Tuesday archive: What really counts

From 28th January 2006:

My second-favourite character from Sesame Street was always The Count. Avid viewers will recall that The Count loves to count, punctuating his counting with a throaty Transylvanian chuckle. Laughing aside, I’ve noticed a similar tendency in economists. We spent decades perfecting the theoretical tools and the software to gather and analyse noisy data in a messy world. Most of the data were produced by laborious counting of the most obvious things: goods sold, prices, people out of work. Now the tools are so good and so simple to use, and data so easy to gather and disseminate, it’s hard to resist the temptation not to count, well, something different.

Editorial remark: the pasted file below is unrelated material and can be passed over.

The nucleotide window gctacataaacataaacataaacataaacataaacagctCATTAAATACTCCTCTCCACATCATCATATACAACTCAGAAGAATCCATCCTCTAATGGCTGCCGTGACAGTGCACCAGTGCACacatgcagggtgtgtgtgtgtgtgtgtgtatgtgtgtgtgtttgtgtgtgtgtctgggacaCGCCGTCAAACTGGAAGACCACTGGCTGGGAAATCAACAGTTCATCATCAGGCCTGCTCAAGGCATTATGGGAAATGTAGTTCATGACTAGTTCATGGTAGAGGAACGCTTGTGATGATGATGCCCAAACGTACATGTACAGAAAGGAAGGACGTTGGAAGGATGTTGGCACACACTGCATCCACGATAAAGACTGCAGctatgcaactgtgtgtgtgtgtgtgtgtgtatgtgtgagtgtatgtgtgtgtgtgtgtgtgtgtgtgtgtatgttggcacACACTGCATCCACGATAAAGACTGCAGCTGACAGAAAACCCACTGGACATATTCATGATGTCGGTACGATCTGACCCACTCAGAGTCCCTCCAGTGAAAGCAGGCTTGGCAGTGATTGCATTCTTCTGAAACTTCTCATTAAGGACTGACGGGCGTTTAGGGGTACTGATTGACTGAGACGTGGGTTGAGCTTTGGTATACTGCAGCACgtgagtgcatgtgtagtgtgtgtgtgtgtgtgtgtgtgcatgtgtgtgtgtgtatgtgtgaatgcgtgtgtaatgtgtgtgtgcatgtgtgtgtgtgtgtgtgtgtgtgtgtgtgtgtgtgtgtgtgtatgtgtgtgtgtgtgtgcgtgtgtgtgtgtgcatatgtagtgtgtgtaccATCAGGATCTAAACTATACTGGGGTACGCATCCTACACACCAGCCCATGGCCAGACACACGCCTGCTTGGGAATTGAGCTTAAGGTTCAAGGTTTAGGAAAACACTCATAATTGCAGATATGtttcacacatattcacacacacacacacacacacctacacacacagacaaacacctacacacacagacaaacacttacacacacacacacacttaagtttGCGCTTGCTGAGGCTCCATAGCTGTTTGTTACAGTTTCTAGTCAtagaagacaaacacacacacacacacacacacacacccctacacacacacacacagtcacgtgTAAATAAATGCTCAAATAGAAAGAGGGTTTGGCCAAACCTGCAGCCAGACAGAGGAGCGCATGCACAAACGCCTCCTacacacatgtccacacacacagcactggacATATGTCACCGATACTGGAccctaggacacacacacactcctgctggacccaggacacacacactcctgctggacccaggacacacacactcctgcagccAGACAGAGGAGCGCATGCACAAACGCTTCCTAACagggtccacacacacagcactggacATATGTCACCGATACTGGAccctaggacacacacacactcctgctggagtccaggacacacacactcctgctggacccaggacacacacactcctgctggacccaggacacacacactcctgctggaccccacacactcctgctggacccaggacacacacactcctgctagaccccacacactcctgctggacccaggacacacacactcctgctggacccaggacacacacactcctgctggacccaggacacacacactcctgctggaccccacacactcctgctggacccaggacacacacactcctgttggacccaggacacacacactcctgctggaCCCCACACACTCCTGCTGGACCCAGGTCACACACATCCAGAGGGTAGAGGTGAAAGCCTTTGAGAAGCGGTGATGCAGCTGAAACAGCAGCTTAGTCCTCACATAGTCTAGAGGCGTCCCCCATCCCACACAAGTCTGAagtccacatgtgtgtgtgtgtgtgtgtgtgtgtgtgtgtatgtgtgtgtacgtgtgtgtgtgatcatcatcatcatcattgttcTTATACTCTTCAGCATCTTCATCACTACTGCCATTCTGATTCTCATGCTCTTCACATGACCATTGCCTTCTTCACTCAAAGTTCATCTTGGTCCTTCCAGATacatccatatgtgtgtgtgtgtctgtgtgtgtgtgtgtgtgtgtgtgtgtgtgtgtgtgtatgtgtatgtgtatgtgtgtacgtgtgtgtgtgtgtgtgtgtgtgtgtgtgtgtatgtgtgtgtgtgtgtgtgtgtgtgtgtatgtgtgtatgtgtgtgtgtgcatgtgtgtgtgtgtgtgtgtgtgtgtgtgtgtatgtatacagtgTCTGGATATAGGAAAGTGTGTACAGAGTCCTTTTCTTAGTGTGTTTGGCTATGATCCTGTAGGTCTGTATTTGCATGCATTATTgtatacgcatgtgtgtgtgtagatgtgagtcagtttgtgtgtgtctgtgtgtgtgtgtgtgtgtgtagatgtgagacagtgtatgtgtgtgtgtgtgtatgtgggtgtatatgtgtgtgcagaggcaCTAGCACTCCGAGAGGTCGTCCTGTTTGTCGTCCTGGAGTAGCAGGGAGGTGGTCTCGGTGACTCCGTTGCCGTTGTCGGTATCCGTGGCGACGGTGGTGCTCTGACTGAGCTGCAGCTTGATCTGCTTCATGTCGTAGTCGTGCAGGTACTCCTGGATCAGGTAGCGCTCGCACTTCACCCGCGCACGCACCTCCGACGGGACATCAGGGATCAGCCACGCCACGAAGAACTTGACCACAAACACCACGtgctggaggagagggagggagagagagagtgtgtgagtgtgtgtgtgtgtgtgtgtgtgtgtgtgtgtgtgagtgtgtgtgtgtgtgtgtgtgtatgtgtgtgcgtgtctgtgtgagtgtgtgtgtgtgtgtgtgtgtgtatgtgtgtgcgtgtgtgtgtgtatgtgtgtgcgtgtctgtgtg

A nice exponent of this is Chicago-based economist David Galenson, who recently demonstrated that Picasso was by far the greatest artist of the 20th century. Galenson’s method is simplicity itself: round up every art history textbook of the past 15 years, and see whose art is reproduced most frequently. Picasso, with 395 illustrations in 33 textbooks, scores nearly as many as his three closest rivals (Matisse, Duchamp and Mondrian) put together.

Continued at timharford.com.

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Tim, also known as the Undercover Economist, writes about the economics of everyday life.